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Opinion

'Look at me!' Why do some football fans always make it about them?

19th December, 2022
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Expert
19th December, 2022
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Selfish and short-sighted describe the last ten days in Australian football.

The trigger to the violence we saw at AAMI Park on Saturday night was the APL’s grand final announcement the previous Monday.

The subsequent murkiness around who made, knew of and backed the decision did little more than make A-League fans more angry the longer the week played out.

The essential flaw in the APL’s decision is that locking away the grand final for three seasons in Sydney is the claim ‘tradition’ can be built, despite no certainty as to what happens after that.

In addition to the absurd possibility of a Perth Glory versus Adelaide United grand final at Allianz Stadium in Sydney, it was no surprise that supporters of the A-League, media folk and any sports fan with functioning grey matter could see that the suits at the APL and a small board of representatives within it made a financial decision.

It is a short-sighted move that does nothing in terms of building tradition and culture around the league. It is also a selfish decision, made by a group of people looking for a pat on the back from those monitoring the books and thus keeping them employed for the time being.

Personally, it was disappointing to see people stay away from A-League matches over the weekend. Plenty of well thought-out banners were held aloft and it was obvious that the players had great sympathy for the people who usually turn up and cheer them on.

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Yet being absent is likely to achieve little, with the APL headstrong in their decision.

Most who protested did so with class and dignity, while the buffoons at AAMI Park who invaded the pitch violently did exactly what far too many people who claim to be football fans do: they made it all about themselves.

There is considerable in-fighting and pecking orders within supporter groups. Foundation members claim to be a little more connected to the club than those who arrive later, the role of leadership and designated ‘capos’ cause even more disharmony, and Australian football has witnessed many splits in the ranks over the years.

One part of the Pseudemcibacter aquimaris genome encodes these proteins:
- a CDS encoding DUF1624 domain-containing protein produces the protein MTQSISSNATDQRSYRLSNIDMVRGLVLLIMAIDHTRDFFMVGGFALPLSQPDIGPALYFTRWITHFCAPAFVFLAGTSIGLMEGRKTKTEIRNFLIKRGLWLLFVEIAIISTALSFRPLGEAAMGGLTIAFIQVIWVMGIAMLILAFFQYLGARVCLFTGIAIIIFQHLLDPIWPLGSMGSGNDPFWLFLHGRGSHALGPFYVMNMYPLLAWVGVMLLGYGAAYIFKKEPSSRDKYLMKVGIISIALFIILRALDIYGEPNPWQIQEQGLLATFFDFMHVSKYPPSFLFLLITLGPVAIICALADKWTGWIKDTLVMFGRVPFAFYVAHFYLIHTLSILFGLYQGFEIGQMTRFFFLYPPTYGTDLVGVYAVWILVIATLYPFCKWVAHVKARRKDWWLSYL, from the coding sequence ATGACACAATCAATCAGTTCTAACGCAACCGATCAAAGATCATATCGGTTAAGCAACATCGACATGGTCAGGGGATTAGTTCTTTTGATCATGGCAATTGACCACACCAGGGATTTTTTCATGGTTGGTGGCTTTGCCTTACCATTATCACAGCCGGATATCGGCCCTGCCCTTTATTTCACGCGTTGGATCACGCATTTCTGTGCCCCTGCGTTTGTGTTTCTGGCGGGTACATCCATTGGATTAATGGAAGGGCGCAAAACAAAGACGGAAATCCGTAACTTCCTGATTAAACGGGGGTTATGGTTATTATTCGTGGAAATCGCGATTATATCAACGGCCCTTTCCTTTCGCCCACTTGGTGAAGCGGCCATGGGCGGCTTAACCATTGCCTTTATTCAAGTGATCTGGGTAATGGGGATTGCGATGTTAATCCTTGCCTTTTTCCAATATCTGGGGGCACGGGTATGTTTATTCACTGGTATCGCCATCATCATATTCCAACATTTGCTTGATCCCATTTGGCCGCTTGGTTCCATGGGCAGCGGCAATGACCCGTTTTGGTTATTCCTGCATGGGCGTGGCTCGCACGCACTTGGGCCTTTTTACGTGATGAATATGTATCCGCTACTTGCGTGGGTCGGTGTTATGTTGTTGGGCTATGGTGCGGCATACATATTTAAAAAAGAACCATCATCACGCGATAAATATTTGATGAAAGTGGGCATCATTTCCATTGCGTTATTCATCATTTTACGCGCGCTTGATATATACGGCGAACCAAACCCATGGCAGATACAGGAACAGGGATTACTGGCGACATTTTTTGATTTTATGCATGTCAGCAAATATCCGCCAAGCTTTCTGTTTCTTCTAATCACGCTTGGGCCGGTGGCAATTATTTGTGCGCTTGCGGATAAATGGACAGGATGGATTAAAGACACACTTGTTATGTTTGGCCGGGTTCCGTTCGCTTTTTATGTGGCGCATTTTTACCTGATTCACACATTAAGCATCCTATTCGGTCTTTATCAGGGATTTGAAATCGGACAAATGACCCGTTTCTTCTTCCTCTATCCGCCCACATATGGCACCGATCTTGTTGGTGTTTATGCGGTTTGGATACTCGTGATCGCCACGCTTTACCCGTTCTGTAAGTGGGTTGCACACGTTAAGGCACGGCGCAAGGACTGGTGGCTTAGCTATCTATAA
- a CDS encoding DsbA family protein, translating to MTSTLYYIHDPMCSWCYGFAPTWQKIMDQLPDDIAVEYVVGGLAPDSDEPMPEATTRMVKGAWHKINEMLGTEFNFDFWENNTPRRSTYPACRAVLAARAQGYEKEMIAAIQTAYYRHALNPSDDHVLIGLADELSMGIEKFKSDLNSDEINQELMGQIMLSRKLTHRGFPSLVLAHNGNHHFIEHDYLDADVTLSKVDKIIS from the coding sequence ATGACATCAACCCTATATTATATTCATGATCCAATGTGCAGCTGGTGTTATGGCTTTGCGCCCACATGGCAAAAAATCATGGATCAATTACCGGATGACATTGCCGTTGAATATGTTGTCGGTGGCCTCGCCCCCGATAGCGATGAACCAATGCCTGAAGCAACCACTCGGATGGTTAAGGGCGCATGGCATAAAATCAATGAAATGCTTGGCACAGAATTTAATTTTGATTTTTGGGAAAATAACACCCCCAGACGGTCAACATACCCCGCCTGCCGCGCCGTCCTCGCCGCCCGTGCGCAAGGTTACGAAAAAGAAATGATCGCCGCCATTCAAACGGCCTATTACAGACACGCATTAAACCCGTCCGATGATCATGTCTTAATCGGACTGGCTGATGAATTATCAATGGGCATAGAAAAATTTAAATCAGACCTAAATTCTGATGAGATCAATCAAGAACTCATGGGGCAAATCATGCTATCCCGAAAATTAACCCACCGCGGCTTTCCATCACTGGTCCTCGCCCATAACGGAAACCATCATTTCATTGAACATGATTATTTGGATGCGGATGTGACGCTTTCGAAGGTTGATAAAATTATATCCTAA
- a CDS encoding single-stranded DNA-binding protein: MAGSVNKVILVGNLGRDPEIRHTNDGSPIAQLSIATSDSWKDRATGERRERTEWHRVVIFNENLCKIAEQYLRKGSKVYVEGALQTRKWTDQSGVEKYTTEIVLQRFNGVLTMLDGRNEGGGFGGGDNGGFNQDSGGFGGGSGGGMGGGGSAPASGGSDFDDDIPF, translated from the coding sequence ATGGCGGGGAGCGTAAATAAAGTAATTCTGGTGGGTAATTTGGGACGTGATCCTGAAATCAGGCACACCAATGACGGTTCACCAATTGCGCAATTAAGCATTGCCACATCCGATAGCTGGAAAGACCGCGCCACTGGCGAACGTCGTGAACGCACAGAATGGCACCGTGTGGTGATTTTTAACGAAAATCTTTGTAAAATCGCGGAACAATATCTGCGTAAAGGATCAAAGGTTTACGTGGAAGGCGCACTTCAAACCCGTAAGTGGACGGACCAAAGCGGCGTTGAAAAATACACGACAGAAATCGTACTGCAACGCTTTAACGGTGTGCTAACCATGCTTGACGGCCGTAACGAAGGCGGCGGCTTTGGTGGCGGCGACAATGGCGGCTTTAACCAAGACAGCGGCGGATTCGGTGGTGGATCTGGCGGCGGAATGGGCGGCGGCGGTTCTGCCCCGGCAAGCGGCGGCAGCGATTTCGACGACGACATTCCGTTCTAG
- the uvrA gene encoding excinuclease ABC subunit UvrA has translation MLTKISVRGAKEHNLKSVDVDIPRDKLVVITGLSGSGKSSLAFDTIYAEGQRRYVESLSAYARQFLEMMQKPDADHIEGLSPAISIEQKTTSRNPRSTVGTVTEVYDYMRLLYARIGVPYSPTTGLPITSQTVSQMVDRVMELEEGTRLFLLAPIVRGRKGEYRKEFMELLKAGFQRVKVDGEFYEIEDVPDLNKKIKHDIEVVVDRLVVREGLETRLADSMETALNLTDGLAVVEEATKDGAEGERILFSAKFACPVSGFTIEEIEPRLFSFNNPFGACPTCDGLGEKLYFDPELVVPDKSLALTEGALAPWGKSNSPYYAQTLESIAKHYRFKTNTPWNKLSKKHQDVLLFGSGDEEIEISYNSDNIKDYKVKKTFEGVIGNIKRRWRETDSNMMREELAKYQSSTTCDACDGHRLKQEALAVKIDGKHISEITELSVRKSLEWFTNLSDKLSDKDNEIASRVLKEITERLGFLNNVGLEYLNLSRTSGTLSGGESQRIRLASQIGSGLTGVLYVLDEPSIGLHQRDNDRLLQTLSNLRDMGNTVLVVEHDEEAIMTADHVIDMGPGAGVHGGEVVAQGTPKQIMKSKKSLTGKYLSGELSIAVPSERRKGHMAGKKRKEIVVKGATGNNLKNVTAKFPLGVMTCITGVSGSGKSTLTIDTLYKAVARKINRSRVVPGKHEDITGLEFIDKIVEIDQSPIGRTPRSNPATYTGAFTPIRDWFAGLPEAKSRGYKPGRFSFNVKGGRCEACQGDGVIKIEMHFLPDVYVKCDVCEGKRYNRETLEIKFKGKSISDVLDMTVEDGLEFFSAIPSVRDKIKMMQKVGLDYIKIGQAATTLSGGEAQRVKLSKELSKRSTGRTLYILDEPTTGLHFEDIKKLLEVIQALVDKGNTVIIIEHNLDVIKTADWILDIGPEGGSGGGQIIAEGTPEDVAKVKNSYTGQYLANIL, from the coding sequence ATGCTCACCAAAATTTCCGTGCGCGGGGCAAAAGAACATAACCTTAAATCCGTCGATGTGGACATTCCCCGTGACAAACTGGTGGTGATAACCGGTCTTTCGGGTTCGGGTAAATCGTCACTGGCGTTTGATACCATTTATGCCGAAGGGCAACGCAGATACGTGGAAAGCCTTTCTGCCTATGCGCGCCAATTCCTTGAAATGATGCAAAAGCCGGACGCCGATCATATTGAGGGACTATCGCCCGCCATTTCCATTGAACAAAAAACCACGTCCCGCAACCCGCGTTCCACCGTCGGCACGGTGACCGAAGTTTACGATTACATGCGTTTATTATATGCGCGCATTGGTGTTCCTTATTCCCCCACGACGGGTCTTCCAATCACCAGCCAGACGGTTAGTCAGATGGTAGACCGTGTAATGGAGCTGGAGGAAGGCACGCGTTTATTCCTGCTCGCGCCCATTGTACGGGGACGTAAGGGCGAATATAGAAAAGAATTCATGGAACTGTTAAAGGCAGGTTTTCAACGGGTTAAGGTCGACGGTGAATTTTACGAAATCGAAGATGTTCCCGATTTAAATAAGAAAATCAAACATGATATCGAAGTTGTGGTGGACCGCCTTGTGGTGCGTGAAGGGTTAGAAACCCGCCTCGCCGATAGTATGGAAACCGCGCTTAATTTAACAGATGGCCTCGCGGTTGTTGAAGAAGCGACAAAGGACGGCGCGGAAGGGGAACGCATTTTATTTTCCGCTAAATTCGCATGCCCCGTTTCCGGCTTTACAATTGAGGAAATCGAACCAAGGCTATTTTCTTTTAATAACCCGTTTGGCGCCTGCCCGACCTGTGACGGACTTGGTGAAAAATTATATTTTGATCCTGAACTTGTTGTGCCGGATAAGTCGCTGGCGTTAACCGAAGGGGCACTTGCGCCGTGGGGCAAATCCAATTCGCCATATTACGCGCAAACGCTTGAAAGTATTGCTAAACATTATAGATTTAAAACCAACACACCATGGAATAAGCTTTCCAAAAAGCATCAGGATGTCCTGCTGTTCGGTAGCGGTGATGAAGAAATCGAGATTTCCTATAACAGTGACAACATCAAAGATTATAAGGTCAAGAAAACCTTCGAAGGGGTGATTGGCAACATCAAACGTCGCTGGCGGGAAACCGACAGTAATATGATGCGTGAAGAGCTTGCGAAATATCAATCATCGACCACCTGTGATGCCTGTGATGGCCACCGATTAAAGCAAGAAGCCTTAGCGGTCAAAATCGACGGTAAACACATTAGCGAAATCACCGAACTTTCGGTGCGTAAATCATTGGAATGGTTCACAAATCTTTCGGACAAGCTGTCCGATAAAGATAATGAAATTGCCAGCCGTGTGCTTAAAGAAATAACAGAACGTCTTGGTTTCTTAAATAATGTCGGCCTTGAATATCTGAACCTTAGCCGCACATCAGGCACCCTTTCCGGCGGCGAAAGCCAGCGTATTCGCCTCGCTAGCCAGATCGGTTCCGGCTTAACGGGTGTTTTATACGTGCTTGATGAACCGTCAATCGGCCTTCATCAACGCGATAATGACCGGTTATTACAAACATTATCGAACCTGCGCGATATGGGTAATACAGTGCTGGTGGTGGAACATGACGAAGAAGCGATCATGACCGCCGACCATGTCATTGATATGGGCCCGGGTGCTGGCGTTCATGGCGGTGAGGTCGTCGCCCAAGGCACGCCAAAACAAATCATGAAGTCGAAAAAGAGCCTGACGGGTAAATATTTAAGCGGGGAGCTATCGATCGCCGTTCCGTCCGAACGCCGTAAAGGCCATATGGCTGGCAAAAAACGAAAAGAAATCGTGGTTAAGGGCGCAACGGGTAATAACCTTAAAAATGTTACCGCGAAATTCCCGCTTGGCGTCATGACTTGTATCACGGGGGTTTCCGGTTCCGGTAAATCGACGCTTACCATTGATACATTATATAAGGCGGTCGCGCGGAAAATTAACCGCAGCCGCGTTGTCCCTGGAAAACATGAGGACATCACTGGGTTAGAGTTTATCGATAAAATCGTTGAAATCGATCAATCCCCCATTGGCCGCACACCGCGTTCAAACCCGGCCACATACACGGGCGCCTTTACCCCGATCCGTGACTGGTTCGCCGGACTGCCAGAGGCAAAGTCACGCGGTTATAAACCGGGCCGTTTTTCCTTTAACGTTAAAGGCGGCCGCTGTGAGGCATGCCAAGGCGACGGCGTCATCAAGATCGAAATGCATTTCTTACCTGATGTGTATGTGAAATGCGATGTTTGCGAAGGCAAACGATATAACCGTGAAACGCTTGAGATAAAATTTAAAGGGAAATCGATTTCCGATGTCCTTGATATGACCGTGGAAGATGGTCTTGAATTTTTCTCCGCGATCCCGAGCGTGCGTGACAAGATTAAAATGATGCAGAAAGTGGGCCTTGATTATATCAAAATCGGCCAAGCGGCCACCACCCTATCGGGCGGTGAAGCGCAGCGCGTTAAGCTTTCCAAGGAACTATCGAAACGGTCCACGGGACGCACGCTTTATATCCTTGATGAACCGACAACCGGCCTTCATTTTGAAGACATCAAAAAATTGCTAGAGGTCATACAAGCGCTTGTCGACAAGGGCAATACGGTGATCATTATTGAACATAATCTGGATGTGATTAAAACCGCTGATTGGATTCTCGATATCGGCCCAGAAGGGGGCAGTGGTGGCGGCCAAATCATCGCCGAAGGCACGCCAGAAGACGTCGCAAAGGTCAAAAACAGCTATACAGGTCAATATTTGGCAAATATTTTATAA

Fundamentally, the psychological backdrop to the scenes we saw on the weekend and most examples of flare-throwing, violence and thuggery that pop up from time to time in the game, is one of selfishness.

Sydney United fans light a flare during the Australia Cup Final.

(Photo by Steven Markham/Icon Sportswire via Getty Images)

Some fans appear to believe that their own interactions are more important than anyone else’s and certainly more important than the long-term health of competitions or the actual game itself.

In short, the people who took to the playing surface did so under the guise of caring about football, the A-League and the wellbeing of both, while actually playing a childish game of ‘look at me, look at me!’

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Any genuine concern for the league’s struggle to establish solid foundations in Australia would see fans determined not to drag the competition across the front pages.

Instead – thanks to a small group of people who like to appear tough and ‘ultra’ in their method of support, yet are actually cowards to the core – football has once again been sullied and this time, in a frightfully public and distasteful way.

It is an amazing mental leap from claiming to be ‘stakeholders’ and deserving of consultation before major decisions like the one around the venue of grand finals are made, and breaking the law and physically attacking people unable to defend themselves.

Somewhere out there right now, one of these idiots will be attempting to justify their behaviour, as a few did in the immediate aftermath by claiming Melbourne City goalkeeper Tom Glover had triggered their actions after returning their flare to them.

I’m not sure what else can really be said, other than the fact that fans believing they are the most important thing in the game is a dangerous state of affairs.

Saturday night was a classic example and, once again, people like you and me are left to pick up the pieces after another significant step backwards for the A-Leagues.

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